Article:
Yesterday I watched a short clip of Dustin Hoffman speaking at AFI about the making of Tootsie. He told the story of asking the movie studio to do makeup tests before they got into production, he said that if he couldn’t look acceptably like a woman, there was no point in making the movie. So they did, and he saw the result, and it was acceptable. Then he went back and said, “Okay, now make me a beautiful woman,” because he thought that was important. If he was going to be a woman, he needed to be physically attractive, right? The answer was, “That’s as beautiful as you get.”
And he began to cry, because, as he explained, he realized that he had discounted unattractive women for years, because of some social stereotype that being good-looking makes women valuable, and he knew that he had missed out on a huge portion of love, knowledge, and human connection.
While this is a wonderful story—and yet another crystal clear example of how we should always put ourselves in another’s shoes before we judge them—it doesn’t just apply to women.
It applies to anyone that you discount for physical, racial, or sociological reasons. They are not the ones who are lacking.
Here’s something I learned long ago. Everyone knows something you don’t know. If you will only get past your pre-concieved idea of someone, you will find out that there is more to them than you expected.
When I was a teenager, one of my best friends had a father who had gone down in a fighter plane in WW2, he was so badly burned that his comrades left him for dead and he laid there for 3 days before a rescue team got to him. The result was that when I knew him, many years later, he had no face. Or rather, his face was scar tissue, with slits for nostrils and the rutted, pore-less skin of a reptile.
And he was one of the most wonderful people I ever met. Larry Clayton. He was gentle, smart, funny and entertaining. He had lived through so much, given his very identity to defend not only his country, but people who were suffering that he would never meet. He would do anything to help someone out. I’m glad and proud that I knew him and called him a friend.
How could anyone judge him badly? Yet in our youth and beauty society, it was only his remarkable spirit that kept him from being shunned and ignored. Would you stop to have a conversation with someone who was initially hard to look at? Would you fear your own reaction?
There are so many children I’ve met through the work with my charity, The Desi Geestman Foundation, who go through terrible physical trials, not the least of which is often the loss of their ‘cuteness’ or attractiveness. This is hardest on the teens, of course. I’ve met charming kids with bald heads riddled with tumors, three year olds whose faces are swollen and covered with fine black hair from the steroids, and quite a few who have lost limbs or even facial features. And I have seen the amazing beauty in them all and been blessed to know every one of them.
I talk a lot about perspective, because I think it colors and changes everything. My friend Paul, who I knew from age 9, when he was diagnosed with bone cancer and lost his left arm, until he died just after his 18th birthday, was the best hugger I ever knew. The last thing the charity did for Paul was to send him with some friends up to Big Bear, because he had never seen the snow, and we knew he didn’t have much longer on this earth. That was our final gift to him and his family.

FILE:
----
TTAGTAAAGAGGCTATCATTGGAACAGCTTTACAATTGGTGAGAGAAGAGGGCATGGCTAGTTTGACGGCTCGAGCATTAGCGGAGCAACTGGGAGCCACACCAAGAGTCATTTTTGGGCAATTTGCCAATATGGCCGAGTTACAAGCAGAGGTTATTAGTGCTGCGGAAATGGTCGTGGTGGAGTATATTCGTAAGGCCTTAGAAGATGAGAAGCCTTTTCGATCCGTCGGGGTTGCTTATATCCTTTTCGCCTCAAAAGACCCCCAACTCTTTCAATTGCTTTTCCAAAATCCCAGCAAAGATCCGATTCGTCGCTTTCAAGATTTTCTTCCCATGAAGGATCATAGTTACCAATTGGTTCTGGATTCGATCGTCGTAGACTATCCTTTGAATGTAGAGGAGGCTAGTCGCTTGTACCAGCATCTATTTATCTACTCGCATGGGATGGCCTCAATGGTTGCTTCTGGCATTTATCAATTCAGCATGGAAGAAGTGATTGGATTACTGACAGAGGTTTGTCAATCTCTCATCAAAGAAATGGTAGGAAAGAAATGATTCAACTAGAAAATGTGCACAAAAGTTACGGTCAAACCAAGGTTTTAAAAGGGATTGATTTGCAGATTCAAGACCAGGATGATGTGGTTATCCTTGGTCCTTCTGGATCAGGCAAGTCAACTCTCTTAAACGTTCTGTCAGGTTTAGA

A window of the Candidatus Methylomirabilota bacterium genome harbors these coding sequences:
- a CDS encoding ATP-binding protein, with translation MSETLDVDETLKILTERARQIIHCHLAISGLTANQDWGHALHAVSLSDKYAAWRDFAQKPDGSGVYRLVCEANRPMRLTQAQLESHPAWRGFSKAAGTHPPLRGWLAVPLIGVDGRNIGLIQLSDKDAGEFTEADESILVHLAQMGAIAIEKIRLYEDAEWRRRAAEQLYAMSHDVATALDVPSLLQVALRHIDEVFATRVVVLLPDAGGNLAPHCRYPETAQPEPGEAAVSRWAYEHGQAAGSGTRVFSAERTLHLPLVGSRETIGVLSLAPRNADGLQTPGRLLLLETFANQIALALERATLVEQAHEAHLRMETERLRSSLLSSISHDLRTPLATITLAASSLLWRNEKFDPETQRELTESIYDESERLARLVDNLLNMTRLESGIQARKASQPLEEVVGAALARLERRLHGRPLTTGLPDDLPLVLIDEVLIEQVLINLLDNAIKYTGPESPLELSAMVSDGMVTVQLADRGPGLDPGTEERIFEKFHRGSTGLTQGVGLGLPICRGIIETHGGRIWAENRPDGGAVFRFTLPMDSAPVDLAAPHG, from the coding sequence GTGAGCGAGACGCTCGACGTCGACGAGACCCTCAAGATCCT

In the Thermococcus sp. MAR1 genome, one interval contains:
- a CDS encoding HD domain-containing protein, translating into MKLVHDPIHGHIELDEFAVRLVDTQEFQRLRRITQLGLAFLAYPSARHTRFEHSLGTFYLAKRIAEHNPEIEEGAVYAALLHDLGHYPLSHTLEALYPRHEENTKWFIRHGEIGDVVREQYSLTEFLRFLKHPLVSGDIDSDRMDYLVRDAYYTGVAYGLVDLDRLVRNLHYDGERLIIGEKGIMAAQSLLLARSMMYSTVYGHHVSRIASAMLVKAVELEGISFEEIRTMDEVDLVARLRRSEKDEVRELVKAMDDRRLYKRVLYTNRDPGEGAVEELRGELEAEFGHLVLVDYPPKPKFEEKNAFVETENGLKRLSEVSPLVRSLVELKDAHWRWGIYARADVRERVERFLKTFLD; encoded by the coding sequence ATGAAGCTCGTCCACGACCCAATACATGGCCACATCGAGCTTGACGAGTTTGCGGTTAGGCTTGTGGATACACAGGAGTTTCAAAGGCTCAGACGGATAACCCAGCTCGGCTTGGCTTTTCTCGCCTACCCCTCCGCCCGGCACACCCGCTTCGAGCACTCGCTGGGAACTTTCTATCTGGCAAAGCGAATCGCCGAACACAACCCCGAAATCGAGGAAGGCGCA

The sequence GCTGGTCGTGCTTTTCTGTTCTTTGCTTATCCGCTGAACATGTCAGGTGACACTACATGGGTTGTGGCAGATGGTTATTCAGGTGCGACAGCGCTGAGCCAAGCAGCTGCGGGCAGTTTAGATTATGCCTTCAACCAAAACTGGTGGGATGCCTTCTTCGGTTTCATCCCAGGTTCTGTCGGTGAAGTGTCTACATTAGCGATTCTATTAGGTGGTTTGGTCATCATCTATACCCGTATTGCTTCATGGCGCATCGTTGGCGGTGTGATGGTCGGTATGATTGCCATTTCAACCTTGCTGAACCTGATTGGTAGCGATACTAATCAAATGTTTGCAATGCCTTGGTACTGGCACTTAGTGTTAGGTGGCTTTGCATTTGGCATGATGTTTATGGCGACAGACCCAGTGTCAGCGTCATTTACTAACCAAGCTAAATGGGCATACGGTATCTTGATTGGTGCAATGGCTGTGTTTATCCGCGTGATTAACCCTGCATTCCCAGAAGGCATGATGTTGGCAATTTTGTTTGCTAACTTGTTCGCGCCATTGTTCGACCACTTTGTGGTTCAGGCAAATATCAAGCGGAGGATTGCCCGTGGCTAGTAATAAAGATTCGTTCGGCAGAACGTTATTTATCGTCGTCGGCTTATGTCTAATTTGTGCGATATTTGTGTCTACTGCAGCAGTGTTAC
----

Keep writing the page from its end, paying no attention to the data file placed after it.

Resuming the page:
Paul had the voice of an angel and we were honored to have him sing at a few of our black tie fundraiser events. To see this cancer- plagued, bald 12 year old with one arm belting out “You are the wind beneath my wings” is a treasured memory that leaves me in tears even as I write this. I will never forget him, or the faces of his pallbearers, all of them were 18 or younger. I know that the lives of his friends who knew and loved Paul through it all are forever changed, they will never be young men and women who judge others by their physical appearance the way most teenagers would.
That was Paul’s final gift to them.
It’s a horrible way to learn a crucial lesson, and some small part of me believes that those kids came into our lives to show us what is important. That we don’t control everything, that life and death are neither to be feared.
It’s those special and courageous people who inspired me to write “Invisible Ellen.” That’s why I think the story of a lost human, ignored and unobserved by society, is important. More than important. Their eviction from society is a loss of spirit and life, of talent and goodness, of potential for friendship, learning and connection that is wasted, not by those who are classified as “different’ or ‘unattractive’ but by those of us who limit our relationships to what is comfortable. We learn so little by embracing only what we know.
I’ve had quite a few difficult life lessons, and I’m grateful for them all. Of course, I would much rather that Larry hadn’t been so horribly disfigured, or that Paul and the other children never had cancer, but they did, and they do, and I shall not judge the outward effects of their fates, I choose to see the spirit within.
So, I know this isn’t the happiest blog, but I guess what I’m saying is this—the next time you see someone who is not a person you would go camping with, let’s say, challenge yourself to look them in the eye, to see the person beneath who is just surviving and living like the rest of us, and smile and say hello. Maybe ask how their day is going. And I promise you this. Soon, you will not have to challenge yourself anymore, you will realize that we are all different, we all have struggles, pain and faults, we all have so much to give, we just come in different forms.
You might learn something you didn’t know, you might even let go of some irrational fear. Freedom is wonderful thing.
You might even make a friend.
With love and respect,
Shari, July 10th, 2013